#sidebarTabs .tiddlyLinkExisting {font-weight:bold; font-style:normal;}

.header {position:relative;}
.header a:hover {background:transparent;}
.headerShadow {position:relative; padding:4.5em 0em 1em 1em; left:-1px; top:-1px;}
.headerForeground {position:absolute; padding:4.5em 0em 1em 1em; left:0px; top:0px;}

.siteTitle {font-size:3em;}
.siteSubtitle {font-size:1.2em;}

#mainMenu {position:absolute; left:0; width:10em; text-align:right; line-height:1.6em; padding:1.5em 0.5em 0.5em 0.5em; font-size:1.1em;}

#sidebar {position:absolute; right:3px; width:16em; font-size:.9em;}
#sidebarOptions {padding-top:0.3em;}
#sidebarOptions a {margin:0em 0.2em; padding:0.2em 0.3em; display:block;}
#sidebarOptions input {margin:0.4em 0.5em;}
#sidebarOptions .sliderPanel {margin-left:1em; padding:0.5em; font-size:.85em;}
#sidebarOptions .sliderPanel a {font-weight:bold; display:inline; padding:0;}
#sidebarOptions .sliderPanel input {margin:0 0 .3em 0;}
#sidebarTabs .tabContents {width:15em; overflow:hidden;}

.wizard {padding:0.1em 1em 0em 2em;}
.wizard h1 {font-size:2em; font-weight:bold; background:none; padding:0em 0em 0em 0em; margin:0.4em 0em 0.2em 0em;}
.wizard h2 {font-size:1.2em; font-weight:bold; background:none; padding:0em 0em 0em 0em; margin:0.4em 0em 0.2em 0em;}
.wizardStep {padding:1em 1em 1em 1em;}
.wizard .button {margin:0.5em 0em 0em 0em; font-size:1.2em;}
.wizardFooter {padding:0.8em 0.4em 0.8em 0em;}
.wizardFooter .status {padding:0em 0.4em 0em 0.4em; margin-left:1em;}
.wizard .button {padding:0.1em 0.2em 0.1em 0.2em;}

#messageArea {position:fixed; top:2em; right:0em; margin:0.5em; padding:0.5em; z-index:2000; _position:absolute;}
.messageToolbar {display:block; text-align:right; padding:0.2em 0.2em 0.2em 0.2em;}
#messageArea a {text-decoration:underline;}

.tiddlerPopupButton {padding:0.2em 0.2em 0.2em 0.2em;}
.popupTiddler {position: absolute; z-index:300; padding:1em 1em 1em 1em; margin:0;}

.popup {position:absolute; z-index:300; font-size:.9em; padding:0; list-style:none; margin:0;}
.popup .popupMessage {padding:0.4em;}
.popup hr {display:block; height:1px; width:auto; padding:0; margin:0.2em 0em;}
.popup li.disabled {padding:0.4em;}
.popup li a {display:block; padding:0.4em; font-weight:normal; cursor:pointer;}
.listBreak {font-size:1px; line-height:1px;}
.listBreak div {margin:2px 0;}

.tabset {padding:1em 0em 0em 0.5em;}
.tab {margin:0em 0em 0em 0.25em; padding:2px;}
.tabContents {padding:0.5em;}
.tabContents ul, .tabContents ol {margin:0; padding:0;}
.txtMainTab .tabContents li {list-style:none;}
.tabContents li.listLink { margin-left:.75em;}

#contentWrapper {display:block;}
#splashScreen {display:none;}

#displayArea {margin:1em 17em 0em 14em;}

.toolbar {text-align:right; font-size:.9em;}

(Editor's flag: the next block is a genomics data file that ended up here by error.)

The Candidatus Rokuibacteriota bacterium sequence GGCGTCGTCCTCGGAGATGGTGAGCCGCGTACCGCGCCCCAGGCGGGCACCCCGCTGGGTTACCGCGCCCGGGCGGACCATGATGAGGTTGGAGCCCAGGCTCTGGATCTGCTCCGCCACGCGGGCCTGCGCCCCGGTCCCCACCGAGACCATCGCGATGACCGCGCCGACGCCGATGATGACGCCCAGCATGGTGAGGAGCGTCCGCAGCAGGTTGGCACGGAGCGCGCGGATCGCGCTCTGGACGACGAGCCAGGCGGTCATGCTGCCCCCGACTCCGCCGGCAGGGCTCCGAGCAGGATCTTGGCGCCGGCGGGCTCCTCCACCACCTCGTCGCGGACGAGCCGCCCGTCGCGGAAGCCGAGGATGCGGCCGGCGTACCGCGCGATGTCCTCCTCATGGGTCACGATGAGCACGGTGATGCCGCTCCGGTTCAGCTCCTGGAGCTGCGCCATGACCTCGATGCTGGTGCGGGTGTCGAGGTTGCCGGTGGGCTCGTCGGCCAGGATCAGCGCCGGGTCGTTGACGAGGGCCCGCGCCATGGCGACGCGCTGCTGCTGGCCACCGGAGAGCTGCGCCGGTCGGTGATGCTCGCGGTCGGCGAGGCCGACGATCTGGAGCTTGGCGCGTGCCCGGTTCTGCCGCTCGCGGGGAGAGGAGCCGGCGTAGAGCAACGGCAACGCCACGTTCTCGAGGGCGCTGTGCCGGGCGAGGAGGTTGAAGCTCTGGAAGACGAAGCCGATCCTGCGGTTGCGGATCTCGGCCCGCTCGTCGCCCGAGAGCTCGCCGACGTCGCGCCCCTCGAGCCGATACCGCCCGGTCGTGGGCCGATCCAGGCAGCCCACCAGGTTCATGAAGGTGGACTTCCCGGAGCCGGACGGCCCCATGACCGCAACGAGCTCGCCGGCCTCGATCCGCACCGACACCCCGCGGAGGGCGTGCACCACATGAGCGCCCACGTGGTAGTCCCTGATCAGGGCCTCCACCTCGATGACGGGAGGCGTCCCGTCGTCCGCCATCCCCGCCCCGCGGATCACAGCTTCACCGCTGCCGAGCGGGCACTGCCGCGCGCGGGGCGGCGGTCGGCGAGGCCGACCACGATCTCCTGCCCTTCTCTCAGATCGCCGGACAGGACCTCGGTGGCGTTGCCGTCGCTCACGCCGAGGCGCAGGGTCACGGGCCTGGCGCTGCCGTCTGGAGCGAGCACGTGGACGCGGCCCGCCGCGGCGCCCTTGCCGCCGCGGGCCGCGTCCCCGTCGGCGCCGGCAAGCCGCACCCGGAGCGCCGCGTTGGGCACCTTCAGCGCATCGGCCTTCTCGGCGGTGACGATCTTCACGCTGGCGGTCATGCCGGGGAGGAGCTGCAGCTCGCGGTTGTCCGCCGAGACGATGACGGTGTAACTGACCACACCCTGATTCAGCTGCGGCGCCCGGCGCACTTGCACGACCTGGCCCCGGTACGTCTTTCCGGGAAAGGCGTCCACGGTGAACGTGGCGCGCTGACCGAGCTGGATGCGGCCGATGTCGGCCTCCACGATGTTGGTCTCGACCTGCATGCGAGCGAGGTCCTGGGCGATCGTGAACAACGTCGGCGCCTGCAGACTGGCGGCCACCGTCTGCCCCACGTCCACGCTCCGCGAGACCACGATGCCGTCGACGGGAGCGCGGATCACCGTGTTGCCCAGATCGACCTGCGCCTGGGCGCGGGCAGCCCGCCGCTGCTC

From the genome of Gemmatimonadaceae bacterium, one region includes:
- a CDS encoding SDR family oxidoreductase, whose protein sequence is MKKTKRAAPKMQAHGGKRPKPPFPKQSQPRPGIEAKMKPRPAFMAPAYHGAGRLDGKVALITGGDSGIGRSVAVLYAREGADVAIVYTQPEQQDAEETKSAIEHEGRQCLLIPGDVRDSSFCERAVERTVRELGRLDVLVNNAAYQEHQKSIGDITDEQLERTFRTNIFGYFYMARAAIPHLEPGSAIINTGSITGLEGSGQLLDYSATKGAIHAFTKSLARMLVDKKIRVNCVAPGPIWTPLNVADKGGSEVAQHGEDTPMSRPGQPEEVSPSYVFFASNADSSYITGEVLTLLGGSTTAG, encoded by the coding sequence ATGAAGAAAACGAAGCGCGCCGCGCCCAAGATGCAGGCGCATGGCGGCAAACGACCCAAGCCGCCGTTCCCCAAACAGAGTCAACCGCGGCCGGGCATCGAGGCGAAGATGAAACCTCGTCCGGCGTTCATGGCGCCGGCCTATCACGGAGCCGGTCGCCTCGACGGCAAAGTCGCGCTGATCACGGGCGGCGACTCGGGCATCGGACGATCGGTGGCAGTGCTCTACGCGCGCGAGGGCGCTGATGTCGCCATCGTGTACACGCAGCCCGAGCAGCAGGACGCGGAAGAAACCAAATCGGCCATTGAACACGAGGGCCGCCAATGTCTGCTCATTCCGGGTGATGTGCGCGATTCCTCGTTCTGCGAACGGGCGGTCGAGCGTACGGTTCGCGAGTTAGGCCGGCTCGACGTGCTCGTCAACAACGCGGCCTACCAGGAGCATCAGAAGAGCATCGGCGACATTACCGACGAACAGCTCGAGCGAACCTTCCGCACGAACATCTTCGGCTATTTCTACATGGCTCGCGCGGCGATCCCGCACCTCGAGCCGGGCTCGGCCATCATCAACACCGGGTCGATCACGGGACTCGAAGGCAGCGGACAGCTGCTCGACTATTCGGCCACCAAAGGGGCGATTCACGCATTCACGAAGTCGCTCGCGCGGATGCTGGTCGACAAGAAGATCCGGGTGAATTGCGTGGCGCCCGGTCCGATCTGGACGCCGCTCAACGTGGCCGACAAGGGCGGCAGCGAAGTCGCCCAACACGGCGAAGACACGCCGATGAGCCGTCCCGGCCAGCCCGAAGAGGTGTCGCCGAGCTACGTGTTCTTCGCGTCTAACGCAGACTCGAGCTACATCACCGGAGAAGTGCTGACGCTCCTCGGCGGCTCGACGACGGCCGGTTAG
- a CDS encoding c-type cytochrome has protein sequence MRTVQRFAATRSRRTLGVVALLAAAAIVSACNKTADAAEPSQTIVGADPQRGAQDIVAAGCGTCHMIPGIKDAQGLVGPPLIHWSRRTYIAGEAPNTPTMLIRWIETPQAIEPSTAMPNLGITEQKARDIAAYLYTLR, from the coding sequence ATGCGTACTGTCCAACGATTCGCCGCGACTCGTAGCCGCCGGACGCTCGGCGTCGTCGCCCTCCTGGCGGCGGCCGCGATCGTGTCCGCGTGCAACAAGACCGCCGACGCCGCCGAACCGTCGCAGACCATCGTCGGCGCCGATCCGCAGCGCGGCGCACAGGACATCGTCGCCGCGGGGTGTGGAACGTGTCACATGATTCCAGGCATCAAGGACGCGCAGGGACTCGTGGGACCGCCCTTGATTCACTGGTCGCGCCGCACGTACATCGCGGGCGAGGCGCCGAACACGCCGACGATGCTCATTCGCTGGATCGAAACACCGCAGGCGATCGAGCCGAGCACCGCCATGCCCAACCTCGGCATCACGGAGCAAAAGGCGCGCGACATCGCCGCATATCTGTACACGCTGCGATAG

.tiddler {padding:1em 1em 0em 1em;}

.missing .viewer,.missing .title {font-style:italic;}

.title {font-size:1.6em; font-weight:bold;}

.missing .subtitle {display:none;}
.subtitle {font-size:1.1em;}

.tiddler .button {padding:0.2em 0.4em;}

.tagging {margin:0.5em 0.5em 0.5em 0; float:left; display:none;}
.isTag .tagging {display:block;}
.tagged {margin:0.5em; float:right;}
.tagging, .tagged {font-size:0.9em; padding:0.25em;}
.tagging ul, .tagged ul {list-style:none; margin:0.25em; padding:0;}
.tagClear {clear:both;}

.footer {font-size:.9em;}
.footer li {display:inline;}

.annotation {padding:0.5em; margin:0.5em;}

* html .viewer pre {width:99%; padding:0 0 1em 0;}
.viewer {line-height:1.4em; padding-top:0.5em;}
.viewer .button {margin:0em 0.25em; padding:0em 0.25em;}
.viewer blockquote {line-height:1.5em; padding-left:0.8em;margin-left:2.5em;}
.viewer ul, .viewer ol {margin-left:0.5em; padding-left:1.5em;}

.viewer table, table.twtable {border-collapse:collapse; margin:0.8em 1.0em;}
.viewer th, .viewer td, .viewer tr,.viewer caption,.twtable th, .twtable td, .twtable tr,.twtable caption {padding:3px;}
table.listView {font-size:0.85em; margin:0.8em 1.0em;}
table.listView th, table.listView td, table.listView tr {padding:0px 3px 0px 3px;}

.viewer pre {padding:0.5em; margin-left:0.5em; font-size:1.2em; line-height:1.4em; overflow:auto;}
.viewer code {font-size:1.2em; line-height:1.4em;}

.editor {font-size:1.1em;}
.editor input, .editor textarea {display:block; width:100%; font:inherit;}
.editorFooter {padding:0.25em 0em; font-size:.9em;}
.editorFooter .button {padding-top:0px; padding-bottom:0px;}

.fieldsetFix {border:0; padding:0; margin:1px 0px 1px 0px;}

.sparkline {line-height:1em;}
.sparktick {outline:0;}

.zoomer {font-size:1.1em; position:absolute; overflow:hidden;}
.zoomer div {padding:1em;}

* html #backstage {width:99%;}
* html #backstageArea {width:99%;}
#backstageArea {display:none; position:relative; overflow: hidden; z-index:150; padding:0.3em 0.5em 0.3em 0.5em;}
#backstageToolbar {position:relative;}
#backstageArea a {font-weight:bold; margin-left:0.5em; padding:0.3em 0.5em 0.3em 0.5em;}
#backstageButton {display:none; position:absolute; z-index:175; top:0em; right:0em;}
#backstageButton a {padding:0.1em 0.4em 0.1em 0.4em; margin:0.1em 0.1em 0.1em 0.1em;}
#backstage {position:relative; width:100%; z-index:50;}